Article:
Recently I came across a few retweets and blog posts about a flickr set showing how in 1991, Richard Scarry updated his 1963 bestseller The Best Word Book Ever in the Busytown series to “show a more progressive attitude toward gender roles and race.”
I was excited to retweet/extoll the progressive-mindedness of one of my favorite picture book creators, when I came across a journal article that sociologist John Levi Martin wrote in Poetics from 2000 about Scarry’s What Do People Do All Day? (1968). Martin argues that despite bucking gender stereotypes, Scarry reinforced stereotypes about class and what types of animals—the stand-ins, or “totems” of people—tend to perform specific types of jobs. As a result, I became interested in what sorts of unintended or implicit biases we as writers and illustrators for children may bring to the bigger table when we’re toiling away at our drafting tables, and what implications this has for kidlit people now.
Martin notes that pigs were disproportionately employed in certain low-education/low-income jobs, those “involving stone, sanitation, and then the somewhat irresponsible (as it turns out in the text) fire-fighters and house-painters.” Cats and rabbits possess by far the more “feminized” jobs (seamstress, nurse, flight attendant).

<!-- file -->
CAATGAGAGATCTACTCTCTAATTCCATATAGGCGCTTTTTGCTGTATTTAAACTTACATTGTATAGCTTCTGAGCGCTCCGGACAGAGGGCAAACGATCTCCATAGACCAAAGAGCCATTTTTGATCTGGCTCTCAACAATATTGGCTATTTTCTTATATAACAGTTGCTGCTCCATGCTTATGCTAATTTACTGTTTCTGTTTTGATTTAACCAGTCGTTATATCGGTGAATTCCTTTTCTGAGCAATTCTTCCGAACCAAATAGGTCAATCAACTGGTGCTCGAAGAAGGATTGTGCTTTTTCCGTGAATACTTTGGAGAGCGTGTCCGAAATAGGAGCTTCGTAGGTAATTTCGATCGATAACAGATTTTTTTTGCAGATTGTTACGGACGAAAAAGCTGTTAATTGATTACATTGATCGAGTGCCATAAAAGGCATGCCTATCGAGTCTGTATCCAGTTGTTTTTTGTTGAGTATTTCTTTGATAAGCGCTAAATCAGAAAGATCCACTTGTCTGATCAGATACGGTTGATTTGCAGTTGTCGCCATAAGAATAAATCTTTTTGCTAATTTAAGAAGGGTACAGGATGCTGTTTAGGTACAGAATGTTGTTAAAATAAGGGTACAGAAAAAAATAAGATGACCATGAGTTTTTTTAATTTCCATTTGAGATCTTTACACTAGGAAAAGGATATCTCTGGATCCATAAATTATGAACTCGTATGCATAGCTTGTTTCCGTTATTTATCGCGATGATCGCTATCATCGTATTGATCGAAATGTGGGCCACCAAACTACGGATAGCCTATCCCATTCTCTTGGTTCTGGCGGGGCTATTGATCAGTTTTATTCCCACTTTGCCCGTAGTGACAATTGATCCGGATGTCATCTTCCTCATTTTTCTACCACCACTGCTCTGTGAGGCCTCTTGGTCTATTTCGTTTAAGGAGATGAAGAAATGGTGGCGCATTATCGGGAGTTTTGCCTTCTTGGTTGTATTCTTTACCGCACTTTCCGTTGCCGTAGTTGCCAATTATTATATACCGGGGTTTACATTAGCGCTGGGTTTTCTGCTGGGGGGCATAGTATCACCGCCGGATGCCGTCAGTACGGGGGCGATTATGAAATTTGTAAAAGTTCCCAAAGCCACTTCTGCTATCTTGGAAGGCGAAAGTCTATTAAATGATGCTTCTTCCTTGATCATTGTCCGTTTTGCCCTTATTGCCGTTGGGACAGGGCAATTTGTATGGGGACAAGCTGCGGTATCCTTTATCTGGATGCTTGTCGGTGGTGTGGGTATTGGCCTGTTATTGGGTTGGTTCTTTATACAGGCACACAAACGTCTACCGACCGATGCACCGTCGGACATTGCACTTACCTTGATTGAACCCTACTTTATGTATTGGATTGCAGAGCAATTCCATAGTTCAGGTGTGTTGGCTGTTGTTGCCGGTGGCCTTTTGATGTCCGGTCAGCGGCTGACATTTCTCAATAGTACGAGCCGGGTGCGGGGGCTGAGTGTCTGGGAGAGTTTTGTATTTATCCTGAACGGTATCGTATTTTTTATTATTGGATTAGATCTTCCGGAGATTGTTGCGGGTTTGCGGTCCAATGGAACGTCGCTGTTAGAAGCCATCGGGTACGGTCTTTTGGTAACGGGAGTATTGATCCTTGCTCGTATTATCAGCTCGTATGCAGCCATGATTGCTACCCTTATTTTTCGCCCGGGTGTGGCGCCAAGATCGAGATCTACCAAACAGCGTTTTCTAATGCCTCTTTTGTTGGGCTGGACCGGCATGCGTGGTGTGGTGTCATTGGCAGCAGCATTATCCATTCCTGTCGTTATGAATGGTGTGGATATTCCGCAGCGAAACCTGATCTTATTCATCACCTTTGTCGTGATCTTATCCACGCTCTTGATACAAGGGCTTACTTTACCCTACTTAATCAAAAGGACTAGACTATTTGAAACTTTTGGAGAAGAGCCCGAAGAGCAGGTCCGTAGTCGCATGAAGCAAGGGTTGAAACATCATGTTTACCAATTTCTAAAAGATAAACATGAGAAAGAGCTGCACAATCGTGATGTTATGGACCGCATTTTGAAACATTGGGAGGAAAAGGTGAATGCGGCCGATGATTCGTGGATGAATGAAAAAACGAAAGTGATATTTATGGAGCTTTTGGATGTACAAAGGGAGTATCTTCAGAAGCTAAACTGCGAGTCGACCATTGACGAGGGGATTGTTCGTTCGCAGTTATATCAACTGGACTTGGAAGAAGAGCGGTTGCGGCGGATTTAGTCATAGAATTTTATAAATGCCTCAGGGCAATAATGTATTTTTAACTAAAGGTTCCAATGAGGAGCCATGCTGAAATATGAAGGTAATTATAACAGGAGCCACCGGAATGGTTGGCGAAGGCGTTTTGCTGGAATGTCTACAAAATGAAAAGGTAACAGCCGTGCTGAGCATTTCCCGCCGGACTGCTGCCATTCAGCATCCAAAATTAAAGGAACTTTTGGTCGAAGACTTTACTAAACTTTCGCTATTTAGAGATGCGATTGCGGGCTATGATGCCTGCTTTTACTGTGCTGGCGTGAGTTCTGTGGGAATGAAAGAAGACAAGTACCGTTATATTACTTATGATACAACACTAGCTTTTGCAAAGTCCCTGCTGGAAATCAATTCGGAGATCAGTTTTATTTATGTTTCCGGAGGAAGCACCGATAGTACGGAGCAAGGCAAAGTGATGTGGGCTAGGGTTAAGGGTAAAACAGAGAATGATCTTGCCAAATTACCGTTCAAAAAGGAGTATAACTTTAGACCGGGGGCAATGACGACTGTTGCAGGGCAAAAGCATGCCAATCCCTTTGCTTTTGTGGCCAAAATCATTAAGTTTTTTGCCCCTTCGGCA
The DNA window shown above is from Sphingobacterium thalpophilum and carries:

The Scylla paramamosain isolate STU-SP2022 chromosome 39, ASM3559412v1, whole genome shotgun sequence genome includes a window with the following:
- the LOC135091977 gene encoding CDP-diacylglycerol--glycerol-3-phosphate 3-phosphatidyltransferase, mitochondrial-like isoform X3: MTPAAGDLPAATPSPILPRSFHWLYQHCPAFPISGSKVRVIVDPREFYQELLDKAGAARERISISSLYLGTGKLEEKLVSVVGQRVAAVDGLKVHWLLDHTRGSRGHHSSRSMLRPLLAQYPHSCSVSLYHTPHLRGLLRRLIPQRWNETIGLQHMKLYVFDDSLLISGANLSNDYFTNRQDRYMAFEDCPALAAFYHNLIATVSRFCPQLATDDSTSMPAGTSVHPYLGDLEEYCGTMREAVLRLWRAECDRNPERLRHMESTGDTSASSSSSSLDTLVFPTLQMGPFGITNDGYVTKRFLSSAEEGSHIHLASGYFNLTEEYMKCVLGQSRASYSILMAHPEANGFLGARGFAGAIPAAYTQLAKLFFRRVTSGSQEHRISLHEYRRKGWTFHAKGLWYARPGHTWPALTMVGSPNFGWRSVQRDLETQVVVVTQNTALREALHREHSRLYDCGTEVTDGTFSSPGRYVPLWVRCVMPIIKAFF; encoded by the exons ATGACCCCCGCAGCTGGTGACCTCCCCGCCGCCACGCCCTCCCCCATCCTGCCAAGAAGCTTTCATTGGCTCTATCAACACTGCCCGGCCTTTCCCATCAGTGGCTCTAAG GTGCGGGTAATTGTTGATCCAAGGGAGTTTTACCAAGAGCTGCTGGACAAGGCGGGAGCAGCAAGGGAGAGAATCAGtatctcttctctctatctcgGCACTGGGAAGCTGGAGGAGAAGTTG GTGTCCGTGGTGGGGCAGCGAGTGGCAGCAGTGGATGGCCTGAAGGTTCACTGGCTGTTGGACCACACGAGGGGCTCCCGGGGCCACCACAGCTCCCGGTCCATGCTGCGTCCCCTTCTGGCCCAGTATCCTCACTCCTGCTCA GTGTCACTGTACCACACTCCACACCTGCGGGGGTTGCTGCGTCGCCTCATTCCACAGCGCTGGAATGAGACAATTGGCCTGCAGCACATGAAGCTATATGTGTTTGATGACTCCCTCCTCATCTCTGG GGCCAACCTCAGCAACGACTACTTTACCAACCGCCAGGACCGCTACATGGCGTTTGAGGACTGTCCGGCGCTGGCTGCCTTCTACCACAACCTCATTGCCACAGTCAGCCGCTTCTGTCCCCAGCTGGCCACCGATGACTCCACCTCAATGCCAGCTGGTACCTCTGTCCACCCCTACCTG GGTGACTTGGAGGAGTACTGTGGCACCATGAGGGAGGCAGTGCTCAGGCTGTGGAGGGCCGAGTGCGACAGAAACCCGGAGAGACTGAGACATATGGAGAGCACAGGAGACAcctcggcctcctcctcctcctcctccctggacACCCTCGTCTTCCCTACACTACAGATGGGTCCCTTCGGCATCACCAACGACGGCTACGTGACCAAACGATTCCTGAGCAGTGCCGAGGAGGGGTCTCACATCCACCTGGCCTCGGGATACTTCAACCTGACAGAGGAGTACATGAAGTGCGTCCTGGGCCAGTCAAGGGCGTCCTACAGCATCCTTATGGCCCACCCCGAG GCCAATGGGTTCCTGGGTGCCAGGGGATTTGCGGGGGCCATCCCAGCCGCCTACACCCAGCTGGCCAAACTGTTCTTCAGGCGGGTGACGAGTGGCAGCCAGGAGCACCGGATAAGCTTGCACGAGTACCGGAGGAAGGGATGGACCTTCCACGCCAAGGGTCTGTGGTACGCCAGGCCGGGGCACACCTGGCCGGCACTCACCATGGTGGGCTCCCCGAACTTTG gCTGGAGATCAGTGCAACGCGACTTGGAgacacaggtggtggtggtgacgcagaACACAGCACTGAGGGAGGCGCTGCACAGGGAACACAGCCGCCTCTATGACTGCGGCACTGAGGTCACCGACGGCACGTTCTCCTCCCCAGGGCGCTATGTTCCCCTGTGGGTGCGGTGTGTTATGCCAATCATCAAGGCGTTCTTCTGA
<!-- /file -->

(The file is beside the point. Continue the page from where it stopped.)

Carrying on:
In addition to being on the lower-end of the class system, the pigs are often involved in clownish problems, the hallmark “outrageous accident” Scarry illustrates. The data backs it up. Out of 272 characters, “fully 16% of the pigs are involved in a mishap and 75% of the time are the cause of that mishap.” Less than 2% of the other animals cause mishaps. In one poignant example, Daddy Pig “stuffs himself with food, getting so heavy he breaks his children's beds - they move into Mommy Pig's bed, while he lies snoring obliviously.”
Martin’s data analysis reveals some interesting patterns when it comes to what animals are in charge of in Busytown and have high-education/high-income positions: “ foxes in particular, and predators in general, are most likely to be in positions of command.” The mayor is a fox, the doctor is a lion, etc.
Martin cites anthropologist James Fernandez: “Children come to quickly perceive a difference between a cow and a cat, chicken, dog, donkey, etc. … In their earliest search for identity, these children turn towards the imitation … of some animals rather than others, choosing animals that occupy the more desirable portions in the quality space of their culture." What does it mean when someone is referred to as a pig or lion? Children are highly aware of the differences and meanings of these animal totems and categories, and, according to Fernandez, they tend to learn them at the same time as they enter verbal thought. “In supplying this content, through literature and informal interpretations of animal behavior, adults shape the possible applications of the categorical structure of animals to the social world.” Many children could receive this way of categorizing through picture books like What Do People Do All Day? before they have a chance to experience or understand class on a first-hand basis.